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Lichtenberg, J. (2015). Awe: Its Bidirectional Power—Veneration and Inspiration or Dread and Inhibition. Psychoanal. Inq., 35(1):95-100.
(2015). Psychoanalytic Inquiry, 35(1):95-100
Awe: Its Bidirectional Power—Veneration and Inspiration or Dread and Inhibition
Joseph Lichtenberg, M.D.
Awe: emotion in which dread, veneration, and wonder are variously mixed: as a. profound and humbly fearful reverence inspired by deity or by something sacred or mysterious; b. submissive and admiring fear inspired by authority or power; c. wondering reverence tinged with fear inspired by the sublime. [Webster’s New Collegiate Dictionary, 1977, p. 79]
When I paint the great beginning of a ship I feel the reverence the ship-builder has for his handwork. I am filled with awe, and I am trying to paint as well as he builds, to paint my emotion about him. [George Bellows: Commentary on Shipyard Society, 1916 oil on panel, National Gallery of Art]
In the play Wit (Edson, 1997), Vivian, the main character, an isolated professor of philology, reminisces during her hospitalization for a fatal cancer. She looks back at an inspirational moment in her childhood as her father teaches her about words. He tells her she looks sleepy and then adds “soporific.” Awestruck by this large important sounding new word, the little girl attempts unsuccessfully to pronounce it. The father tells her to say it phonetically: so – po. In a voice filled with veneration, she says so – po – rif – ic several times, savoring the delicious sounds as she looks admiringly at her father. The play makes clear that for this tragic, super-intellectual, lonely woman, her awestruck love affair with words was a major source of self-cohesion and vitalization.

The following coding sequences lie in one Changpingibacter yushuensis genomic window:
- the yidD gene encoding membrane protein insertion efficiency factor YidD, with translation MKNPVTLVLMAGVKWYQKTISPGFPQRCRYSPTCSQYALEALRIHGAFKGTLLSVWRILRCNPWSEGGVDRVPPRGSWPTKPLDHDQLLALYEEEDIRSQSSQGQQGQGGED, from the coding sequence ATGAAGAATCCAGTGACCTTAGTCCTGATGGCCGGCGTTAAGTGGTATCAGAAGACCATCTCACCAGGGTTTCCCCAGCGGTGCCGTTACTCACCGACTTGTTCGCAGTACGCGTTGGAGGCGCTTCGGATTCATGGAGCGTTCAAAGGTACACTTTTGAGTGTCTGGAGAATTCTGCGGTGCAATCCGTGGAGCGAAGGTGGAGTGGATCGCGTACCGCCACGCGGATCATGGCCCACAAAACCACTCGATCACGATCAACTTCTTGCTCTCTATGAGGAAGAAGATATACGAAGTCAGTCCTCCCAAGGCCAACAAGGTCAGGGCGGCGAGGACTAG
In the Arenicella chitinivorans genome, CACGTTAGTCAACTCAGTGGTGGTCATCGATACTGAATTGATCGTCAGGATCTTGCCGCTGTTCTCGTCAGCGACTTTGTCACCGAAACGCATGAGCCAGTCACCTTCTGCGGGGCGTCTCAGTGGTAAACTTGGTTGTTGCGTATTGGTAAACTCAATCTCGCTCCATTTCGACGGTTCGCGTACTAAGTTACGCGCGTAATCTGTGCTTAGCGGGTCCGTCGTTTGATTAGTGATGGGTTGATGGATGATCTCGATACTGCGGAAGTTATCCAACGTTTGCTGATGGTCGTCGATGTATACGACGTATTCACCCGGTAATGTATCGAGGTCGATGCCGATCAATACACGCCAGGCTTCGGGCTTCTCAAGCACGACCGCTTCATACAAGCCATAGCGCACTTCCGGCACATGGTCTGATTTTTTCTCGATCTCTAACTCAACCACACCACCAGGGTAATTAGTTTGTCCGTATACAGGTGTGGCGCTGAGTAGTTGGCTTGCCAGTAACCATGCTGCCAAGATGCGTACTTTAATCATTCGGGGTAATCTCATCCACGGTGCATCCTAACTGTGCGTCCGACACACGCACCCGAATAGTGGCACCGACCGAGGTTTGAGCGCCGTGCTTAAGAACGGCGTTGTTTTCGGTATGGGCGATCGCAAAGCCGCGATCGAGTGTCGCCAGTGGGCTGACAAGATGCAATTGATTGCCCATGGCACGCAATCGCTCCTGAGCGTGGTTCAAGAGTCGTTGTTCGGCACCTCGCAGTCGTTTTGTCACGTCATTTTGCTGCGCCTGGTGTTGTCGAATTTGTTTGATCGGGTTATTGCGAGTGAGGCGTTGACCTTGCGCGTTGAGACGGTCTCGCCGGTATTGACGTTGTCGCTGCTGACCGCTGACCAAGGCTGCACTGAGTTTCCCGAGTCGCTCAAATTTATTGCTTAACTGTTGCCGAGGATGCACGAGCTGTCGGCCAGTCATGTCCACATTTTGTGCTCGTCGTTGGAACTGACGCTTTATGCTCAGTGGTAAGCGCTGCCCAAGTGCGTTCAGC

My awe was triggered by a beautifully illustrated book of Old Testament Bible stories.
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